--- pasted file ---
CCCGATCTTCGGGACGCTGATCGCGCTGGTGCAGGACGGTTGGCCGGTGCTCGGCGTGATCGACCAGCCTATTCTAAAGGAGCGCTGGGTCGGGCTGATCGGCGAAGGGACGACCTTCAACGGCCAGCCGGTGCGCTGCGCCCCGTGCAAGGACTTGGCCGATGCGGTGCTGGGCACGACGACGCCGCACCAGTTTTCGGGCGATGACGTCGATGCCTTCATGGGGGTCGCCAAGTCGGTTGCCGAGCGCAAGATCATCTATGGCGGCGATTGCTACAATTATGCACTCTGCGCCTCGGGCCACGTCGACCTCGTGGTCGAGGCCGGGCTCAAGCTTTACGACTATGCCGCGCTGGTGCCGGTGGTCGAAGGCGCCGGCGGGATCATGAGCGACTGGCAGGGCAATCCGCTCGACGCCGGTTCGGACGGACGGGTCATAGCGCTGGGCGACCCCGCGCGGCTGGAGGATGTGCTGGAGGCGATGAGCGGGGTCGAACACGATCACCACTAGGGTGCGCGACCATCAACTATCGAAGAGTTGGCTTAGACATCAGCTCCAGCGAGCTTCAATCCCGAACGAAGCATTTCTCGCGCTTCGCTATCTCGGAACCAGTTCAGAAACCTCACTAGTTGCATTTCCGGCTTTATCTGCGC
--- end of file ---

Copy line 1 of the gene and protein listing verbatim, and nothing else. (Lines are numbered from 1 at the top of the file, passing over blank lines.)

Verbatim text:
CCCGATCTTCGGGACGCTGATCGCGCTGGTGCAGGACGGTTGGCCGGTGCTCGGCGTGATCGACCAGCCTATTCTAAAGGAGCGCTGGGTCGGGCTGATCGGCGAAGGGACGACCTTCAACGGCCAGCCGGTGCGCTGCGCCCCGTGCAAGGACTTGGCCGATGCGGTGCTGGGCACGACGACGCCGCACCAGTTTTCGGGCGATGACGTCGATGCCTTCATGGGGGTCGCCAAGTCGGTTGCCGAGCGCAAGATCATCTATGGCGGCGATTGCTACAATTATGCACTCTGCGCCTCGGGCCACGTCGACCTCGTGGTCGAGGCCGGGCTCAAGCTTTACGACTATGCCGCGCTGGTGCCGGTGGTCGAAGGCGCCGGCGGGATCATGAGCGACTGGCAGGGCAATCCGCTCGACGCCGGTTCGGACGGACGGGTCATAGCGCTGGGCGACCCCGCGCGGCTGGAGGATGTGCTGGAGGCGATGAGCGGGGTCGAACACGATCACCACTAGGGTGCGCGACCATCAACTATCGAAGAGTTGGCTTAGACATCAGCTCCAGCGAGCTTCAATCCCGAACGAAGCATTTCTCGCGCTTCGCTATCTCGGAACCAGTTCAGAAACCTCACTAGTTGCATTTCCGGCTTTATCTGCGC